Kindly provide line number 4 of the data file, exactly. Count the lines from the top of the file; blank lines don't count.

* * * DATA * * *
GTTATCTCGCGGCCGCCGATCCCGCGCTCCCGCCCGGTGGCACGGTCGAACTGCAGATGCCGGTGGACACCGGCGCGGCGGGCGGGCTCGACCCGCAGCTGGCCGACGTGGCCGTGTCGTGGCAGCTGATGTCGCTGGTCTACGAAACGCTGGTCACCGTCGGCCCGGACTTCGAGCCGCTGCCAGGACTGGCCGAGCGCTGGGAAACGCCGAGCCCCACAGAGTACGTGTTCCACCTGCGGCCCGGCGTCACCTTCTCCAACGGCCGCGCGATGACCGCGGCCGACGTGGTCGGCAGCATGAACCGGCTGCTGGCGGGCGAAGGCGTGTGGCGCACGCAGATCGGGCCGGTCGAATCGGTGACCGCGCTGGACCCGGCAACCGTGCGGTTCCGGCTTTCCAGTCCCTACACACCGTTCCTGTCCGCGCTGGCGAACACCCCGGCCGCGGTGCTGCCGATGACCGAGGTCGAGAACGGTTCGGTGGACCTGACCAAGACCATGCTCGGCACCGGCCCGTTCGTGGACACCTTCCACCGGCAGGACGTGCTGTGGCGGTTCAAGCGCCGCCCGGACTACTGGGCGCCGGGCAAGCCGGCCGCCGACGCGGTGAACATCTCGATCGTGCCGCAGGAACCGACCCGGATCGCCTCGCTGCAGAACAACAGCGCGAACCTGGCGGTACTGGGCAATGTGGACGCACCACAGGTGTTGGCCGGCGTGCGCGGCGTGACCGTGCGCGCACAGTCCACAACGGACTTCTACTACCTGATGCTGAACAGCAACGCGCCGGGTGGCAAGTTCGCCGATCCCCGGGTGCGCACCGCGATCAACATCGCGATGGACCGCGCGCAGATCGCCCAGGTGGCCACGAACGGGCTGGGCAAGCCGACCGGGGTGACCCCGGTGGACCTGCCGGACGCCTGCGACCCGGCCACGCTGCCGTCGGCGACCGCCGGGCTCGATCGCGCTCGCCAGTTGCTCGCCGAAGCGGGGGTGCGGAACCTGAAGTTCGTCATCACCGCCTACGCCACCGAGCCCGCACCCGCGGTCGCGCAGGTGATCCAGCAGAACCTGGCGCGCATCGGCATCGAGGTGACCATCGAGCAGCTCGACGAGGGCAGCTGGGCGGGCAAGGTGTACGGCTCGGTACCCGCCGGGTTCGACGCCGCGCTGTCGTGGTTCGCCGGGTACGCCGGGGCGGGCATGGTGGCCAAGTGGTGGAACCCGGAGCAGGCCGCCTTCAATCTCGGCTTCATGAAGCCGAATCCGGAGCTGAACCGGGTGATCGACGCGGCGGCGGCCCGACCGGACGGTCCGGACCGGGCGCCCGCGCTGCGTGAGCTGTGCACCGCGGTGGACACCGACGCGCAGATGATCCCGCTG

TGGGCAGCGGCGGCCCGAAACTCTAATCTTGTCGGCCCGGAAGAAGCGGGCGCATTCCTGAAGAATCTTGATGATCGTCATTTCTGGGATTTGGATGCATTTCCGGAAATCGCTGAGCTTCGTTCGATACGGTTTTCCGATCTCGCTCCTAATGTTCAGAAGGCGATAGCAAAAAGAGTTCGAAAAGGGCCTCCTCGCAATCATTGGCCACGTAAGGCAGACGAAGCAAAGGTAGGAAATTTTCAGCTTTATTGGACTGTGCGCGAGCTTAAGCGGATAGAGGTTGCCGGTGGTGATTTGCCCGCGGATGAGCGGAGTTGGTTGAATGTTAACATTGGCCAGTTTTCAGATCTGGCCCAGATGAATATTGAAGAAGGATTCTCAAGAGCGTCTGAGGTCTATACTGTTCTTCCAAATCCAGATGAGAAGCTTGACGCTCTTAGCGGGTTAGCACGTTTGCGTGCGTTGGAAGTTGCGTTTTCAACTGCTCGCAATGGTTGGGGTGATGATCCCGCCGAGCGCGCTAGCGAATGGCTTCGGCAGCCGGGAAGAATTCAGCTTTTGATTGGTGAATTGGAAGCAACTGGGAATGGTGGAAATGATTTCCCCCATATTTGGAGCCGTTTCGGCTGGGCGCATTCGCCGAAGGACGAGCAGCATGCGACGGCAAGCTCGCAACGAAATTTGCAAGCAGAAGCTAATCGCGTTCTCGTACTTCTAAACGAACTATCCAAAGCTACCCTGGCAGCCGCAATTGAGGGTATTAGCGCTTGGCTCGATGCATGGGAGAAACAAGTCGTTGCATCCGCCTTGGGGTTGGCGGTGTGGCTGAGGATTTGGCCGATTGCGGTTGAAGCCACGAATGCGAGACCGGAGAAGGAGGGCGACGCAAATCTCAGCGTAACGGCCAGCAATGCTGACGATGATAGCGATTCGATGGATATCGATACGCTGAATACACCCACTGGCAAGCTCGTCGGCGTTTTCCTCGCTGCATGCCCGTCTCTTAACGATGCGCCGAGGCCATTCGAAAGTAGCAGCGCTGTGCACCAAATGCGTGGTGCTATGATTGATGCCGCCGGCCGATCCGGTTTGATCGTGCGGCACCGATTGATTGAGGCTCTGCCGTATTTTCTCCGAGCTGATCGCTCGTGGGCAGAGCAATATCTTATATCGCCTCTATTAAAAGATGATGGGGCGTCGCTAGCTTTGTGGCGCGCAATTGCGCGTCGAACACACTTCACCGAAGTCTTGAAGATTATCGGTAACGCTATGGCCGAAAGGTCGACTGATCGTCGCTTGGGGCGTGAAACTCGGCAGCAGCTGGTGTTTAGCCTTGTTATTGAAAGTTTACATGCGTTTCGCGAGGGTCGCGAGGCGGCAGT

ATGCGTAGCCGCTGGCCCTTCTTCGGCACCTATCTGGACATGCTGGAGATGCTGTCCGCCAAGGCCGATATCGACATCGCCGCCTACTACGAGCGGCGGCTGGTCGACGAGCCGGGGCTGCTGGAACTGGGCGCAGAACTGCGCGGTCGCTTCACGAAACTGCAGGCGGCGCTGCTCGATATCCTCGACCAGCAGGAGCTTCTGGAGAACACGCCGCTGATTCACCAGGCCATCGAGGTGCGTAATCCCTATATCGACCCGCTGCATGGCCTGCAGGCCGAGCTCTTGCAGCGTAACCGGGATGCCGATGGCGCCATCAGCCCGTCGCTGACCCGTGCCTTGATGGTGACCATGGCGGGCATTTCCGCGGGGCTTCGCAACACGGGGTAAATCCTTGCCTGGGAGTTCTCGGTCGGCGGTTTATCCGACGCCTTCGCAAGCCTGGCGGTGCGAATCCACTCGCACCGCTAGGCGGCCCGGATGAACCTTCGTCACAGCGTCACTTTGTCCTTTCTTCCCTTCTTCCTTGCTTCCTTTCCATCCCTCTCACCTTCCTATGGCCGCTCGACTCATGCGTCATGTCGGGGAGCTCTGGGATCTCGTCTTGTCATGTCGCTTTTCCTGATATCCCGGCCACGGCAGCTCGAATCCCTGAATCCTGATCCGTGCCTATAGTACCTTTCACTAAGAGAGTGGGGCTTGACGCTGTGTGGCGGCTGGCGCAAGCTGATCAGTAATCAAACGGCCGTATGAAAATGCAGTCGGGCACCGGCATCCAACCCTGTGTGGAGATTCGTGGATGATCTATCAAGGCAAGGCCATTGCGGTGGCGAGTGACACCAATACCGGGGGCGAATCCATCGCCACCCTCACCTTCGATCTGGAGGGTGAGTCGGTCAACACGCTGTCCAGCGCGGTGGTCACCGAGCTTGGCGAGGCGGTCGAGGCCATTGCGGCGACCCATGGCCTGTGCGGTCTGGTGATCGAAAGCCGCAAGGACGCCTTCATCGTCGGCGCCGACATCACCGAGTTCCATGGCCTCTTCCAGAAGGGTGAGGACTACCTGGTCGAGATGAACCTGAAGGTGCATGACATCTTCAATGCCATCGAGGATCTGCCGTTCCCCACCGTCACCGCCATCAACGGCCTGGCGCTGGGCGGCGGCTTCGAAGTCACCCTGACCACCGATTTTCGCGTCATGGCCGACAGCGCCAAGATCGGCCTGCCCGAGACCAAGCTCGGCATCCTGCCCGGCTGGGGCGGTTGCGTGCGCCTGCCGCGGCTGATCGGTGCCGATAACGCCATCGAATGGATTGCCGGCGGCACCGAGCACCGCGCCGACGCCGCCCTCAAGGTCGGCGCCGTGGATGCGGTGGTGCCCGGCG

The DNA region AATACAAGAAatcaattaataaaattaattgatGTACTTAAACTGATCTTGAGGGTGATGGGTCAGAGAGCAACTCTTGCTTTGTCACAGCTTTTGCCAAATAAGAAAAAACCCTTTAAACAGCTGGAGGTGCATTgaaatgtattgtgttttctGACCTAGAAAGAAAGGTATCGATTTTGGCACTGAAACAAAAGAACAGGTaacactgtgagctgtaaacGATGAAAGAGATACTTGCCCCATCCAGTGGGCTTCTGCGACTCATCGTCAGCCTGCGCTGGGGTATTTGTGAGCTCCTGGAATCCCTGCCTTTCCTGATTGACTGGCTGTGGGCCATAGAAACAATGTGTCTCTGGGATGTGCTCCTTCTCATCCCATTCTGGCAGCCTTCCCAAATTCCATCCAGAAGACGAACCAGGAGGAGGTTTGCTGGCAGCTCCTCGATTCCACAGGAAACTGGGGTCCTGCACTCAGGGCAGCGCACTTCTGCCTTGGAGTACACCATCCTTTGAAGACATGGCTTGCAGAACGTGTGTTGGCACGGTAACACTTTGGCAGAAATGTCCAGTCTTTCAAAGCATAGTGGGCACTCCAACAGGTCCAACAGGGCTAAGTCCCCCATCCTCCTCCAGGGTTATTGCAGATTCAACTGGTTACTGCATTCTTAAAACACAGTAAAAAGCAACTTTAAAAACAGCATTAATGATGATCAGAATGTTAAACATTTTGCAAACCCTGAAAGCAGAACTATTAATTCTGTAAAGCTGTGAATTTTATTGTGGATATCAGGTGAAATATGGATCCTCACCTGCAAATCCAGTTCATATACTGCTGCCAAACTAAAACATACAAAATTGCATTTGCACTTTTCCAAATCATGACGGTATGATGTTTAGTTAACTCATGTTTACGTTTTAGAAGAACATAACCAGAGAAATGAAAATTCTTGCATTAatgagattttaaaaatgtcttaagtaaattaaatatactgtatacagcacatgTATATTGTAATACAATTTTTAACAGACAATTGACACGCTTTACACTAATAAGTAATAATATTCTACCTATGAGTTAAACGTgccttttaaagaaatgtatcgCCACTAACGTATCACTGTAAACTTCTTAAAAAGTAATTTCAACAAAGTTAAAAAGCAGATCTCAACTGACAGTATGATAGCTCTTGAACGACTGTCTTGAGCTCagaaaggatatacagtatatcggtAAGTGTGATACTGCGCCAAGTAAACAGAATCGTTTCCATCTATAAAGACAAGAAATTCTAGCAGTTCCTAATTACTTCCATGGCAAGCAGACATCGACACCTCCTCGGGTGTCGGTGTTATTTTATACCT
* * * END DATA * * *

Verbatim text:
The DNA region AATACAAGAAatcaattaataaaattaattgatGTACTTAAACTGATCTTGAGGGTGATGGGTCAGAGAGCAACTCTTGCTTTGTCACAGCTTTTGCCAAATAAGAAAAAACCCTTTAAACAGCTGGAGGTGCATTgaaatgtattgtgttttctGACCTAGAAAGAAAGGTATCGATTTTGGCACTGAAACAAAAGAACAGGTaacactgtgagctgtaaacGATGAAAGAGATACTTGCCCCATCCAGTGGGCTTCTGCGACTCATCGTCAGCCTGCGCTGGGGTATTTGTGAGCTCCTGGAATCCCTGCCTTTCCTGATTGACTGGCTGTGGGCCATAGAAACAATGTGTCTCTGGGATGTGCTCCTTCTCATCCCATTCTGGCAGCCTTCCCAAATTCCATCCAGAAGACGAACCAGGAGGAGGTTTGCTGGCAGCTCCTCGATTCCACAGGAAACTGGGGTCCTGCACTCAGGGCAGCGCACTTCTGCCTTGGAGTACACCATCCTTTGAAGACATGGCTTGCAGAACGTGTGTTGGCACGGTAACACTTTGGCAGAAATGTCCAGTCTTTCAAAGCATAGTGGGCACTCCAACAGGTCCAACAGGGCTAAGTCCCCCATCCTCCTCCAGGGTTATTGCAGATTCAACTGGTTACTGCATTCTTAAAACACAGTAAAAAGCAACTTTAAAAACAGCATTAATGATGATCAGAATGTTAAACATTTTGCAAACCCTGAAAGCAGAACTATTAATTCTGTAAAGCTGTGAATTTTATTGTGGATATCAGGTGAAATATGGATCCTCACCTGCAAATCCAGTTCATATACTGCTGCCAAACTAAAACATACAAAATTGCATTTGCACTTTTCCAAATCATGACGGTATGATGTTTAGTTAACTCATGTTTACGTTTTAGAAGAACATAACCAGAGAAATGAAAATTCTTGCATTAatgagattttaaaaatgtcttaagtaaattaaatatactgtatacagcacatgTATATTGTAATACAATTTTTAACAGACAATTGACACGCTTTACACTAATAAGTAATAATATTCTACCTATGAGTTAAACGTgccttttaaagaaatgtatcgCCACTAACGTATCACTGTAAACTTCTTAAAAAGTAATTTCAACAAAGTTAAAAAGCAGATCTCAACTGACAGTATGATAGCTCTTGAACGACTGTCTTGAGCTCagaaaggatatacagtatatcggtAAGTGTGATACTGCGCCAAGTAAACAGAATCGTTTCCATCTATAAAGACAAGAAATTCTAGCAGTTCCTAATTACTTCCATGGCAAGCAGACATCGACACCTCCTCGGGTGTCGGTGTTATTTTATACCT